By Adam Ashton
Monday, January 31, 2011; 6:50 AM
TACOMA, WASH. - Virtual soldiers for years have experienced adrenaline-pumping combat scenes in "Call of Duty" and other video games.
Real veterans might want to check out a new Pentagon video game whose main challenge is comfortably navigating a visit to a shopping mall.
The Defense Department this month unveiled the T2 Virtual PTSD Experience, a project developed at Joint Base Lewis-McChord that lets users explore the causes and symptoms of combat trauma.
It's intended to help soldiers and their loved ones learn about post-traumatic stress in an anonymous setting. It can be used on Second Life, a popular virtual reality platform that can be downloaded for free.
"We hope that providing a place like this in Second Life will give you a chance to get back your first life," Kevin Holloway, one of the program's developers, says in an introductory video that tours "Psychological Health Island" on Second Life.
Holloway is a psychologist and researcher at the National Center for Telehealth and Technology, a three-year-old Pentagon program housed at Lewis-McChord in Washington state. It's charged with developing gadgets and programs that encourage soldiers to access mental health services.
In October, the center released a mobile phone application that helps soldiers track their moods. Its biggest project was a Web site, Afterdeployment.org, that provides information about how to readjust to civilian life after serving in combat.
"We know that a lot of warriors are not accessing the health care that they need," said Greg Reger, a psychologist and administrator at the center who worked on the new virtual reality program.
He hopes the anonymity of Second Life will empower soldiers and veterans to find guidance about post-traumatic stress without fear of social or professional repercussions. About 51 percent of officers and enlisted soldiers think that accessing behavioral health services would affect their careers, despite assurances that they would not be held back, according to a September report on Army suicides.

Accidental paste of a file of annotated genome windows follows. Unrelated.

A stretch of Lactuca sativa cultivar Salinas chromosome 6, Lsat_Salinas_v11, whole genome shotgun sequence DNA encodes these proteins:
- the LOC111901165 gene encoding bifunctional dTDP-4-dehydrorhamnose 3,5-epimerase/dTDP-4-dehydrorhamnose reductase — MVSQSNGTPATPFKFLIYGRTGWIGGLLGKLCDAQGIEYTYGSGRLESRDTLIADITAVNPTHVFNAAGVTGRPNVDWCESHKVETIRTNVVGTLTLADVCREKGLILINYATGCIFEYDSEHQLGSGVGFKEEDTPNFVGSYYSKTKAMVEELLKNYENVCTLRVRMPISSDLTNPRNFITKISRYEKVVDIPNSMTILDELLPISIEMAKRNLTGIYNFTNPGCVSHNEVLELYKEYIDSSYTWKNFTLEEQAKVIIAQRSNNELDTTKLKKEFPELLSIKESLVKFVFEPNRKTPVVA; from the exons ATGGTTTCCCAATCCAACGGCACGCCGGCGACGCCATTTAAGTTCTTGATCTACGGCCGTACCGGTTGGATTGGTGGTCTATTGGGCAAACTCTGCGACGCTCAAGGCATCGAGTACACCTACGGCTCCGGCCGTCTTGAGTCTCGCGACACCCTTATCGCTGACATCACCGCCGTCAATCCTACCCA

Meanwhile, one in five soldiers who serve in Iraq and Afghanistan report symptoms of post-traumatic stress or major depression, according to a 2008 Rand Corp. study.
The T2 Virtual PTSD Experience emphasizes that post-traumatic stress is a common reaction to combat.
It begins with visitors choosing avatars to represent themselves in Second Life. Reger said the Defense Department does not intend to monitor the site; it's up to visitors to decide how much personal information to disclose.
The program guides users through a scenario in an Afghan marketplace that could trigger post-traumatic stress. It explains the various emotional connections that might develop over time.
Throughout the scenario, users can monitor their stress and click away to a "relaxation room" where they can look at calming images and practice soothing breathing techniques.
The program also can guide visitors through a typical suburban mall, a setting that's known to make veterans feel uncomfortable if they're struggling with post-traumatic stress. The mall scenario can be played like a game, with soldiers scoring points for having healthy interactions in the shopping center.
In addition to those scenarios, the virtual world includes tips on coping with PTSD and information about how to seek professional therapy.
"We think this is going to be helpful not only to warriors who have been deployed," Reger said, "but also to friends and family members who want to learn more about the changes their loved ones might experience after coming home."